# Courses / DescriptionsEECS 386: Computational Electromagnetics and Photonics

### Quarter Offered

None ;### Prerequisites

EECS 308 or the equivalent.### Description

**CATALOG DESCRIPTION: **Introduction to the finite-difference time-domain (FDTD) method in numerical modeling of electromagnetic and optical wave interactions with engineering structures. Topics: finite differences; Maxwell's equations; numerical dispersion and stability; free-space and waveguide field sources; absorbing boundary conditions; material dispersions and nonlinearities.

**REQUIRED TEXT:** A. Taflove and S. C. Hagness,*Computational Electrodynamics: The Finite-Difference Time-Domain Method,*Artech House, 3 rd edition (2005)

**REFERENCE TEXT:** A. Taflove,*Advances in Computational Electrodynamics: The Finite-Difference Time-Domain Method*, Artech House (1998)

**COURSE COORDINATOR:** **Prof. Allen Taflove**

**COURSE GOALS:** To provide the electrical engineering student with the foundation to numerically model electromagnetic wave interactions in modern electronic and optical circuits.

**PREREQUISITE: **EECS 308 or the equivalent.

**DETAILED COURSE TOPICS:**

**Week**** Lectures**** Topic**

**1)** 1 Introduction to contemporary problems in electromagnetic wave engineering and techniques in computational electromagnetics.

2 Development of finite differences from Taylor series; truncation error.

3 Application of finite differences to the 1-D scalar wave equation.

Assign Project 1 : Simulate the 1-D time-domain scalar wave equation; investigate its numerical dispersion, stability, and accuracy properties.

**2)** 4 Numerical dispersion of the 1-D scalar wave equation.

5 Numerical stability of the 1-D scalar wave equation.

6 Simple 1-D wave source and absorbing boundary conditions.

**3**) 7 Review of Maxwell's equations in differential and integral form; transverse electric (TE) and transverse magnetic (TM) polarizations.

8 Introduction to Yee's central differencing in 1-D space and time.

9 Numerical dispersion of the 1-D Yee algorithm.

Assign Project 2 : Program the 1-D Yee algorithm with wave-source and absorbing boundary conditions; examine its numerical dispersion, stability, and accuracy properties.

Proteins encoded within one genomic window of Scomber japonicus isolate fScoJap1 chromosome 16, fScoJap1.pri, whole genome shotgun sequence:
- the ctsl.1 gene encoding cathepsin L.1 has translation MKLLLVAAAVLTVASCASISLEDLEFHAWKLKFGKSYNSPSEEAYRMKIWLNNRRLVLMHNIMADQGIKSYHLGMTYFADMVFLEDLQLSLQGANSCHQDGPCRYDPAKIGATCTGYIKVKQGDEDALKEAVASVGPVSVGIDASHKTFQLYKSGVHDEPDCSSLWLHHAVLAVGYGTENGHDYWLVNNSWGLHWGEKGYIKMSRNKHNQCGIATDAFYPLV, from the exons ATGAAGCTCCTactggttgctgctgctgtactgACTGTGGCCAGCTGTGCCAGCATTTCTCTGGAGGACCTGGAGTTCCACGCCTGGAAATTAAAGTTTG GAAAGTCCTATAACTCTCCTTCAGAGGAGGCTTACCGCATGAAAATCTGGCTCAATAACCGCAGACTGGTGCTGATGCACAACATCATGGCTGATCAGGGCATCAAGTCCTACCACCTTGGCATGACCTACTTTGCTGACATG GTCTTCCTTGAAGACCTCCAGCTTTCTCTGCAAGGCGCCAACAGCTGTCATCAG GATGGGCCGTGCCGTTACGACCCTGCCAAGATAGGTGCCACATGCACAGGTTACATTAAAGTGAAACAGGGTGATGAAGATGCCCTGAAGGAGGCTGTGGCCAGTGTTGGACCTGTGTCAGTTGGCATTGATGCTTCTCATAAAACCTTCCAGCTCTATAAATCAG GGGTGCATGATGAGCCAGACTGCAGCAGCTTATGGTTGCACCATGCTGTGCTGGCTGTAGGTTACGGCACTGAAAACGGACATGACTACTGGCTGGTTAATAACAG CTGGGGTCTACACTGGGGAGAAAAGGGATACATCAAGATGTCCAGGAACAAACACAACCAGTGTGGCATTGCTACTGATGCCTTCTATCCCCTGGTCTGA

**4) **10 Numerical stability of the 1-D Yee algorithm.

11 Simple wave sources and absorbing boundaries for the Yee grid in 1-D.

12 Total-field / scattered-field zoning for the Yee grid in 1-D.

**5)** 13 Introduction to Yee's central differencing in 2-D space and time.

14 Numerical dispersion of the 2-D Yee algorithm.

15 Numerical stability of the 2-D Yee algorithm.

Assign Project 3 : Program the 2-D TM Yee algorithm to model the propagation of a cylindrical wave radiated by a line source. Examine the numerical dispersion and stability properties of the algorithm.

**6)** 16 Theory of analytical absorbing boundary conditions (ABC's) in 2-D.

17 Theory of 2-D analytical ABC's, continued.

18 Theory and numerical implementation of the Liao ABC.

**7)** 19 Introduction to Berenger's perfectly matched layer (PML) ABC.

20 Berenger's PML ABC, continued.

21 Introduction to the uniaxial PML (UPML) ABC.

Assign Project 4 : Incorporate the third-order Liao ABC in the grid of Project 3. Demonstrate outer-boundary reflectivity in the order of 1% or lower for an outgoing cylindrical wave.

**8)** 22 Propagation in metal-wall waveguides; cutoff and dispersion phenomena.

23 Propagation in dielectric slab waveguides; cutoff and dispersion phenomena.

24 Introduction to propagation in defect-mode photonic crystals.

**9)** 25 Introduction to the macroscopic physics of dispersive materials.

26 Auxiliary differential equation (ADE) modeling of dispersive materials.

27 ADE modeling of dispersive materials, continued.

Assign Project 5 : Use the grid of Project 4 to model a parallel-plate metal waveguide and a dielectric slab waveguide. Demonstrate cutoff and propagation phenomena for the lowest-order even and odd modes for each type of waveguide.

**10)** 28 Nonlinear materials; formation of temporal and spatial optical solitons.

29 Incorporation of optical gain; 1-D microcavity laser simulations.

30 Recent developments and research horizons.

**COMPUTER USAGE:** Five programming project assignments (see above).

**LABORATORY:** None

**GRADES:** No exams. Instead each student is assigned five electromagnetic wave simulation projects of progressive difficulty and sophistication weighted at 10%, 15%, 20%, 25%, and 30% of the final grade. Each project requires: (1) solution of the associated homework problems that spotlight the fundamental underlying theory; and (2) development of simulation software from the fundamental theory using Matlab, Fortran, C, or C++ as selected by each student. Grading factors include assessment of student understanding of the theory, success in programming, and effectiveness in displaying the results of the simulations.

**COURSE OBJECTIVES:** When a student completes this course, s/he should be able to:

1) Understand the scope of contemporary and emerging application areas in electromagnetic wave technology, especially high-speed electronic and optical communications.

2) Understand the concepts and analysis approaches for numerical dispersion and stability of FDTD electromagnetic wave simulations.

3) Understand means to source waves in free space and in waveguides in numerical FDTD simulations.

4) Understand the theory and numerical implementation of widely used analytical and PML absorbing boundary conditions for FDTD grids.

5) Understand the mathematical basis and numerical modeling of frequency-dispersive and nonlinear materials in FDTD simulations.

7) Construct working software that implements FDTD codes capable of solving real electromagnetic wave and optical engineering problems.

8) Begin to read the research literature in FDTD modeling for engineering electromagnetics.

**ABET CONTENT CATEGORY:** 100% Engineering (Design component)